“Seeking the intercession and being inspired by St Joseph – the Silent Working Saint – in order to seek for the higher and heavenly longings of life!”
(Based on Gen 1:26-2:3 and Mt 13:54-58 – St Joseph, the Worker)
A young salesman became discouraged because he had been rejected by many of the customers that he approached.
He asked a more experienced salesman for some advice.
“Why is it that every time I make a call on someone I get rejected?”
“I just don’t understand that,” answered the older salesman…
… “I’ve been hit on the head, called dirty names, and thrown out the door, but I’ve never been rejected!
Remember, my son… Rejection isn’t what happens to us…
… but how we interpret what happens to us!”
How do we interpret the various situations of disappointments that we come across in life?
Do we get depressed and discouraged…
… or can we still be hopeful and know that “every rejection is one more step closer to true success!?”
Rejection and pain, are sure companions in the life of a Christian, who is uncompromising and unwavering in one’s faith.
Despite these aspects, are we ready to do the Will of God, and be His Faithful Followers?
Our Blessed Lord Himself underwent rejection and pain in life.
Yet He remained firm to do the Will of God!
One of the allegations made against Jesus was that He was only a Son of an ordinary worker…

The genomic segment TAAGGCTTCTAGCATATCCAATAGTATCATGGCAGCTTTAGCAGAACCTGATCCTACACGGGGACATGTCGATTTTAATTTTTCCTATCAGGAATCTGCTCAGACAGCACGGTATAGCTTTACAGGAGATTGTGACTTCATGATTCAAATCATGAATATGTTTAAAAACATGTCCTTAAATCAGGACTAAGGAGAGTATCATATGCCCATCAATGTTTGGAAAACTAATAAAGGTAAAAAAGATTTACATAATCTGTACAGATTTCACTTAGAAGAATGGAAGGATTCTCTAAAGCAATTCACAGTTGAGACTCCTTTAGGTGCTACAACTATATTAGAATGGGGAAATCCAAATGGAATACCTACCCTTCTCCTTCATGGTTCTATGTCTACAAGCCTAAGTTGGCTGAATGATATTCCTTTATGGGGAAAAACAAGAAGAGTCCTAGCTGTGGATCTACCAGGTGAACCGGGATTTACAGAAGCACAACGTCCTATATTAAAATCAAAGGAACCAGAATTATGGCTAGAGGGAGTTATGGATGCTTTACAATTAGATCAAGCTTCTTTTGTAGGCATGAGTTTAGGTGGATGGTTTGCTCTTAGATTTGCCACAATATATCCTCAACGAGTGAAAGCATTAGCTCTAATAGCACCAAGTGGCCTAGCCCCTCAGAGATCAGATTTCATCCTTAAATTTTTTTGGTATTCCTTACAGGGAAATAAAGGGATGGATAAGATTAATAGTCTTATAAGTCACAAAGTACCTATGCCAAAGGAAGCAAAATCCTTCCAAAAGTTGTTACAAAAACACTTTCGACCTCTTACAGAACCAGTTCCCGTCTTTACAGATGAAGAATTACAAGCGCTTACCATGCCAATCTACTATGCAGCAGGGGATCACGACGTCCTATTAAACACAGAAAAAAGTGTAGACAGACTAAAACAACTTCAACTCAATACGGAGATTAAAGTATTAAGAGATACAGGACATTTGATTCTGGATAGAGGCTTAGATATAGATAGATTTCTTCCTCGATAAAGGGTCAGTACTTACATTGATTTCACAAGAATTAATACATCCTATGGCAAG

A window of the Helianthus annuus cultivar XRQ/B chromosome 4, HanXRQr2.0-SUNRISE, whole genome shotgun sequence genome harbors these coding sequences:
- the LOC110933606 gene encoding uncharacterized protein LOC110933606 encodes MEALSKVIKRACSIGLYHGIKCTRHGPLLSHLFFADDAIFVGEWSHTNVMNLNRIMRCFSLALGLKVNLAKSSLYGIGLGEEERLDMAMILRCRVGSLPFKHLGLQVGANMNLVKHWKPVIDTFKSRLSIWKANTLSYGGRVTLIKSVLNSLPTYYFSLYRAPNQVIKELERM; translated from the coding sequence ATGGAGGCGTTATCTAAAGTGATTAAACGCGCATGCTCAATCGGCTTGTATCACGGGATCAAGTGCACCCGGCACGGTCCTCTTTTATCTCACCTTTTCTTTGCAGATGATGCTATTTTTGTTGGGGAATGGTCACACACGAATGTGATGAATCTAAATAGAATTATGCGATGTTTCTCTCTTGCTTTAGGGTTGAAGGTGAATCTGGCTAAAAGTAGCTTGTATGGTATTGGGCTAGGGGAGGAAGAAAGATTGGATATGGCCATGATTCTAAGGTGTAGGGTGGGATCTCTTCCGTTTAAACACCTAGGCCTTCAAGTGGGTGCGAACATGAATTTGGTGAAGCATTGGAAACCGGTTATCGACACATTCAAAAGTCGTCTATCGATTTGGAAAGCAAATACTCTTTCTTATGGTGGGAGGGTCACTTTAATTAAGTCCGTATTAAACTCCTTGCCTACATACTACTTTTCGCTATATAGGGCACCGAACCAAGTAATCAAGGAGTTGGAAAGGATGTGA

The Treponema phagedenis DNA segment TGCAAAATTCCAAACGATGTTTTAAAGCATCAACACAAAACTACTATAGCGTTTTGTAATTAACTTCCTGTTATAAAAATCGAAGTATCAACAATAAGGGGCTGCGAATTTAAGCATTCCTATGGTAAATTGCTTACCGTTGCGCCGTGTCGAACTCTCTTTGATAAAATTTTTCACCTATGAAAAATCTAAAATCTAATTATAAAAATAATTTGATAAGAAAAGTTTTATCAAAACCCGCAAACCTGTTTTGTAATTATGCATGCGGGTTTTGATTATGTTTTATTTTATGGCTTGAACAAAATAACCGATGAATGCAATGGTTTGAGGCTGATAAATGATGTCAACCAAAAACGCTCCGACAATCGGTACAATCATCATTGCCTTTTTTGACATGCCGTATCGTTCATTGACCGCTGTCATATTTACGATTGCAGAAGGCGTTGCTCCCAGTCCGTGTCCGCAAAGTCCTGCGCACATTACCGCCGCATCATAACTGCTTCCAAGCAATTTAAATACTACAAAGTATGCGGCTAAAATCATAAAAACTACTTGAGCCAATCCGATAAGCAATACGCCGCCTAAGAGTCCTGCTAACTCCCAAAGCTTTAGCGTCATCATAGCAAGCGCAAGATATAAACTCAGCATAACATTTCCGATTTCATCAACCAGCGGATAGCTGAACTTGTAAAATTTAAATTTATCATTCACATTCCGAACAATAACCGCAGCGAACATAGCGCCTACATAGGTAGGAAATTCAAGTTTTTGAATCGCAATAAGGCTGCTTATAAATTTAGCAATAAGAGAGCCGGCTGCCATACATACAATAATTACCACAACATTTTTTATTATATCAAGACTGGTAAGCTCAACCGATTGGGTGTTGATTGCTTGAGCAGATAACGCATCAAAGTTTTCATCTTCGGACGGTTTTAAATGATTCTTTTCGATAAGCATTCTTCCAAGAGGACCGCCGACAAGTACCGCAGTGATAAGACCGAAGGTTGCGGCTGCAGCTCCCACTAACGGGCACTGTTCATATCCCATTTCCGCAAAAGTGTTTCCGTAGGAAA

… a carpenter, St Joseph
“Is not this the carpenter’s son?” (Mt 13:55)
Today on 1st of May, as we commemorate St Joseph the Worker, the Church invites us to understand the great dignity of work and labour. This is beautifully presented to us in the Liturgy of the Day:
The First Reading presents the story of creation, with God fashioning the entire Universe and “working” (using a human terminology) to create a beautiful world! (Gen 1:26-2:3)
The Gospel presents Jesus, as a Son of a worker, St Joseph – the carpenter!
We live in a world where dignity of labour is often in question
We find ourselves often in situations wherein rights, dignity and even the very self-respect of those who work, are often trampled upon.
In such a context, the Liturgy of this Feast of St Joseph the Worker comes as a mighty reminder to understand that…
… human work is a participation in the creative work of God.
By work, humankind fulfils the command of God to “to care for the earth” (Cf. Gen 2:15)
Jesus, in the Gospel, is associated with being part of the “family of workers”
By His Incarnation, Jesus took upon Himself, to be in solidarity with every aspect of human life…
… including rejection and pain.
The Gospel of the Day narrates this painful incident of “rejection and pain” that our Blessed Lord encountered in His life, at the hands of His own country people (Mt 13: 54-58)
It is interesting to note, how the people of the hometown seek to justify their rejection of Jesus, by rationalizing their attitude…
Using 6 questions (6= A Biblical symbolic number which often stands for imperfection!)…
… the people of the hometown, reveal their blocked minds and closed hearts.
When one’s heart is rooted in unbelief and is closed to the truth…
… things of the Divine appear to be hostile!
And so the Lord would declare: “A prophet is not without honour, except in his own country or his own house!” (Mt 13: 57)
Thus, Jesus becomes the “Sign of Contradiction!”
… the Prince of Peace, begins to be seen as a cause of division and despise